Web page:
Although the evaluation will necessarily be based to some extent on guesswork, a comprehensive market and financial evaluation should be made at the outset. Any uncertainties increase the need for evaluation, not reduce it. 'What if' questions should be answered to test the sensitivity of the project. For example, what would the effect be on the return from the project if:

The product launch takes 6 months longer to achieve than planned?
Research and development costs are 10% higher than expected?
The working capital required is 20% greater than expected because higher stock levels become necessary and customers take longer to pay than expected?
Manufacturing costs are 2% higher than forecast during the first year?
The cost of warranty work is 5% more than forecast after the first year?
Sales are 10% lower than forecast during the first 2 years?
Selling prices have to be reduced by 3% after the first year to combat competition?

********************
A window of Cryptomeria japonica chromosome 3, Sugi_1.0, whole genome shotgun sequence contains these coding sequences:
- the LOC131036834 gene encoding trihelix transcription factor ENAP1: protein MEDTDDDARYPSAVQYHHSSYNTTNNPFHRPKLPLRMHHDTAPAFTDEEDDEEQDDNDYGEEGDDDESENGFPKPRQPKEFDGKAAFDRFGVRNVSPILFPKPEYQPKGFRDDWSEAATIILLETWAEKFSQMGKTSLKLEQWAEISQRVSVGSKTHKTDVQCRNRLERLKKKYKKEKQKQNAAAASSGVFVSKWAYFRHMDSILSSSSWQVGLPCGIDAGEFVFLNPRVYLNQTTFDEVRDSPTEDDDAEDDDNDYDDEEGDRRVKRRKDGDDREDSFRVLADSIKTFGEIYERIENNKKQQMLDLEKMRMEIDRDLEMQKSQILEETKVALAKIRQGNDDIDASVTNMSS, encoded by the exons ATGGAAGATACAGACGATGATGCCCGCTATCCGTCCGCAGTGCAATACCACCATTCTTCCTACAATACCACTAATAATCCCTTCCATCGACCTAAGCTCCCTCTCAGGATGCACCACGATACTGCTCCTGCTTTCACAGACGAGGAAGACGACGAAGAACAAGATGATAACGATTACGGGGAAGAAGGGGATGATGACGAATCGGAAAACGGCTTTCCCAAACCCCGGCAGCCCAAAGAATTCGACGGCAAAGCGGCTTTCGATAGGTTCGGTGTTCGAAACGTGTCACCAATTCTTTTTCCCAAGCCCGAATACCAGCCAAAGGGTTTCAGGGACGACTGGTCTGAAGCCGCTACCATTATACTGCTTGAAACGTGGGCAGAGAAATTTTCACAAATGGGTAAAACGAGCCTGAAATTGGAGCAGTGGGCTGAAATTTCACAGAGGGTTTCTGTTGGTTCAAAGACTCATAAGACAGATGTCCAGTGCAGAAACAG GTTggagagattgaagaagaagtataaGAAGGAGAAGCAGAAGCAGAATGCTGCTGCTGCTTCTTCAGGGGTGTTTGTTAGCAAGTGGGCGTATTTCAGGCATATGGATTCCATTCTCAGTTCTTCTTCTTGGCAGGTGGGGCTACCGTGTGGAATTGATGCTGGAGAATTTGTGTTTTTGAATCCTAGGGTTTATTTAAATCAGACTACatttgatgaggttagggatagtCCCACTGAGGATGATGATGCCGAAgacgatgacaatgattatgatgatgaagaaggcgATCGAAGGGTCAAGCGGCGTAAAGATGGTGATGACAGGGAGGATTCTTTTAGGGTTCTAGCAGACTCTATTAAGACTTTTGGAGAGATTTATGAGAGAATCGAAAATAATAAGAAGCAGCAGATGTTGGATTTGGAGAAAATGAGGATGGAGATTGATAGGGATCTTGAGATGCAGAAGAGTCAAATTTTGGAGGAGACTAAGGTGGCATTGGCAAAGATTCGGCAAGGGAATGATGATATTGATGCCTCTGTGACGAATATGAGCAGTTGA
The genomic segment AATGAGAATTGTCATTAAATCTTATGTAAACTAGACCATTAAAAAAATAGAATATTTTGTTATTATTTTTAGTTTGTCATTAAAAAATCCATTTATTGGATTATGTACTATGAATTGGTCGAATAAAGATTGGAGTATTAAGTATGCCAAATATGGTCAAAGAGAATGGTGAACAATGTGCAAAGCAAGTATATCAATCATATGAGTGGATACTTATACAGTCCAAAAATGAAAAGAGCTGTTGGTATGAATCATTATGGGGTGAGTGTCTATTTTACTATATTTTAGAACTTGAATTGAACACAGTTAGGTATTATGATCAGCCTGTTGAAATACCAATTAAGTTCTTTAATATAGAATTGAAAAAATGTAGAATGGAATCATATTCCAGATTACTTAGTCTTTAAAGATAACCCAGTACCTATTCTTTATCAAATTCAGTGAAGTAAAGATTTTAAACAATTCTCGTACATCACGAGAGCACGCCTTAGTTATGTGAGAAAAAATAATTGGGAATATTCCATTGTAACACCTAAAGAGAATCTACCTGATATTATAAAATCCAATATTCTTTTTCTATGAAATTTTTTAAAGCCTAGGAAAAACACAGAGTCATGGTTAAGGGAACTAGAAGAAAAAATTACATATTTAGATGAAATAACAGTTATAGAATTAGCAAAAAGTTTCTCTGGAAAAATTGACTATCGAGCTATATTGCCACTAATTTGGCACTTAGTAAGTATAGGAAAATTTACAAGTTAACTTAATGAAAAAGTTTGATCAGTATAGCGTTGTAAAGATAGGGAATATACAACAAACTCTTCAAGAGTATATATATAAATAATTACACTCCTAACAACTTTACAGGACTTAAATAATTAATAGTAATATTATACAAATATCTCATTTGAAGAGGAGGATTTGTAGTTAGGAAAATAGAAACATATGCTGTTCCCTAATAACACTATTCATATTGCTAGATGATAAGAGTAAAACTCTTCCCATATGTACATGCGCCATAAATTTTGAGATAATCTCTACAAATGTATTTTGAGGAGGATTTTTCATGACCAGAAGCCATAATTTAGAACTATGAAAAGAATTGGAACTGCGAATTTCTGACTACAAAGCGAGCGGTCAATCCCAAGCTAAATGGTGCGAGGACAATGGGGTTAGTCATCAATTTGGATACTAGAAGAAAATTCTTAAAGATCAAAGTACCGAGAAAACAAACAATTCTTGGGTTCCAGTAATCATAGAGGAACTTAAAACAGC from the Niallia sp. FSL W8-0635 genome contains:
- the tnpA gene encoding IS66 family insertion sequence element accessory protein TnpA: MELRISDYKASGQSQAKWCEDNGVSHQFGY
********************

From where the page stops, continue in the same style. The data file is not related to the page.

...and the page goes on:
During an important and lengthy R&D project the initial evaluation should be reassessed in the light of information gained as the project progresses.

Capital-expenditure investment of a significant amount should be subjected to written evaluation. The payback period or discounted cash-flow rate of return should be calculated on the total cash flow, including:

capital expenditure
working capital
operating revenues and costs
the impact elsewhere in the group, e.g. the distribution division will have to recruit extra staff and extend the North West regional depot to handle the additional sales volume

It is desirable to set different investment returns from different categories of projects to reflect their varying risk and uncertainty. Suitable project categories may be:
cost reduction or profit improvement from existing operations
expansion of existing products in existing market segments and geographical territories
a new product launch in an existing market segment or geographical territory
a new product in a new segment or geographical territory

Clearly the inherent risk and uncertainty increases along with the degree of diversification. Whilst answering 'what if' questions is a worthwhile analysis, it does not reduce the risk of a speculative ve

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